One of 2020’s most anticipated restaurant openings got off to a low-key start when Travail Kitchen & Amusements quietly opened its rooftop for dinner earlier this month.
The “rooftop patio cantina” features a 10-course tasting menu of Mexican-inspired dishes, outdoor cooking (with chefs masked and behind plexiglass) and live music.
But it’s not quite the “3.0” concept that the Robbinsdale trailblazers had set out to open this year in a new building across the street from the restaurant’s original location.
The idea for the new space was to be an interactive dining experience that would flow throughout the building, like a lavish dinner party. With coronavirus still a threat, that plan is now on hold.
“It’s hard to know what’s the next thing we’re going to have to abide by,” said chef and co-owner Mike Brown. “We’re keeping it kind of in the now.”
The theatrical antics that are hallmarks of a Travail dinner are also being kept at bay by an elevated concern for hygiene.
“The beer boot used to be passed around,” Brown explained. “There was bacon hanging off hooks. People were crowded in a room being a part of something, or walking to a different area of the restaurant as a group. All of those things have to be cut out of our dining experience.”
Other slight changes: Guests pour their own water and hold on to their silverware throughout the meal.
But when many customers might be dining out for the first time in months, even a more subdued Travail is proving to be a memorable experience, Brown said. Every meal is accompanied by live music, curated by Wundurfunk Records.
“Basically every table hasn’t seen live music yet since COVID, and these bands haven’t even really played,” he said. “Everyone’s watching together, and when the song is done, they clap. Even though you’re a table away from somebody, you’re all in this together. That was one of those unrealized things — how powerful it is to make people feel connected.”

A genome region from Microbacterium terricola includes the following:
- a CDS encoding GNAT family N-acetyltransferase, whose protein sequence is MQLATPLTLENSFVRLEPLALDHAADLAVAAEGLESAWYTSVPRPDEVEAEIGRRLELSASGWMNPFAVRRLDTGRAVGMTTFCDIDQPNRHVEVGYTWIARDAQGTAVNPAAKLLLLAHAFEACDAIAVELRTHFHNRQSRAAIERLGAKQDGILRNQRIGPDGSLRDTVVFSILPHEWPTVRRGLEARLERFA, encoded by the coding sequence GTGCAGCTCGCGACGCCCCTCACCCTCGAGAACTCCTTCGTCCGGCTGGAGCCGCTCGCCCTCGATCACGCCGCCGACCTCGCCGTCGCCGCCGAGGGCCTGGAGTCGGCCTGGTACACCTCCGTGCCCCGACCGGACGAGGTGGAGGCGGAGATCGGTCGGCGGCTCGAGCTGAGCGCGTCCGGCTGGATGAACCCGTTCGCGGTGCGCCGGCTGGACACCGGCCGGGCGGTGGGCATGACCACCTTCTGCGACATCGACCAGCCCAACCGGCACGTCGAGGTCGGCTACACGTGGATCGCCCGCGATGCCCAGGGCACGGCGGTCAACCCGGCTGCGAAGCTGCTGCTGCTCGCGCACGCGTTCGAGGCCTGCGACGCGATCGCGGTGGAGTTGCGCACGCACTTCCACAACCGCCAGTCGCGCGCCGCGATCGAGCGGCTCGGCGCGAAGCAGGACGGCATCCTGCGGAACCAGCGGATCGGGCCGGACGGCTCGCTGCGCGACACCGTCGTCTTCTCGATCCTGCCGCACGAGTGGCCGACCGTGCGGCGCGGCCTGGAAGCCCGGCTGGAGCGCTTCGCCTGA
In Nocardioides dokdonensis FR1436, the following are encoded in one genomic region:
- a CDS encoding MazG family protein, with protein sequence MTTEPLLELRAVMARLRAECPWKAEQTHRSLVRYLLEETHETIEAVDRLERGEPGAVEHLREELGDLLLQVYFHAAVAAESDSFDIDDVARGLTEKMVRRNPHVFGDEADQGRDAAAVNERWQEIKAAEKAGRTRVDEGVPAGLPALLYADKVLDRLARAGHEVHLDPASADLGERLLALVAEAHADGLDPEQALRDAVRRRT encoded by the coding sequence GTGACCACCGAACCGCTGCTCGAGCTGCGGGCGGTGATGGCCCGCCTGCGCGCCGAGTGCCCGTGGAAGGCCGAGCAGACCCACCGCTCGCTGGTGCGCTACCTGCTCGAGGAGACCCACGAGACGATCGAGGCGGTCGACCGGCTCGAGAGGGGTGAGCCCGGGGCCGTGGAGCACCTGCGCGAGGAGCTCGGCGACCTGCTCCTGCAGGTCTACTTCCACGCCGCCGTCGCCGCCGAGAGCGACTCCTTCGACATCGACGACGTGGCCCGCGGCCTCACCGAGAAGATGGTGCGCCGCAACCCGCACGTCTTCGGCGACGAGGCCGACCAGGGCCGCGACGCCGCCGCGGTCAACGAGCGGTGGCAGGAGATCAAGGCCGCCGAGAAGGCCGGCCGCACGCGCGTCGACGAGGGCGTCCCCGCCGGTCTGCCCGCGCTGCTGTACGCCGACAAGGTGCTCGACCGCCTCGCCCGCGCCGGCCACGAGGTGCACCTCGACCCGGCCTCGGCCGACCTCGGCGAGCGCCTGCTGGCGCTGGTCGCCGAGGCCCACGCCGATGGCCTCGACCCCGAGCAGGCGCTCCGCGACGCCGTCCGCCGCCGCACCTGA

So far, the core Travail team — Brown, Bob Gerken and James Winberg — has been getting only positive responses about their return to fine dining. That is, until the masks come back on.
“At the end of dinner, we can see everybody looking at each other like, ‘[Expletive], let’s put our masks back on,’ ” Brown said. “It’s sad, but hilarious. It’s this realization that man, we were gone for a bit there.”
During the months the restaurant was closed for the pandemic, Travail launched popular weekly family meals, which were accompanied by instructional videos of Brown trying to navigate the cooking with his two young children in the kitchen. Those will continue every other week, along with the Travail Marketplace of grocery and prepared items for pickup. Their nearby Pig Ate My Pizza has also maintained takeout business, and added patio seating.
But those steps weren’t enough to keep the engine running. Adding more on-site dining was necessary to keep staffers employed, Brown said.
“We got to this point where, ‘If I don’t offer some sort of experience, then I have to start letting people go,’ ” he explained. “These are the types of things that are making our decisions now.”
As for the future of Travail 3.0, Brown can’t say when the concept — which he had hoped would earn a French-rated Michelin star — will be back on track.
“What’s our future plan? Try to keep people’s jobs. And try to stay positive. And try to provide a reprieve to the people that follow us,” he said. “That’s always been a goal of ours, to transcend people once they sit down. The outside world is gone.”
Travail’s Rooftop Patio Cantina is at 4134 N. Hubbard Av., Robbinsdale, 763-535-1131, travailkitchen.com/cantina. Tickets for the cantina must be pre-booked, and go on sale in two-week blocks. Tickets start at $75 per person ($150 on Saturdays with two additional courses) and are available at exploretock.com/travailkitchen.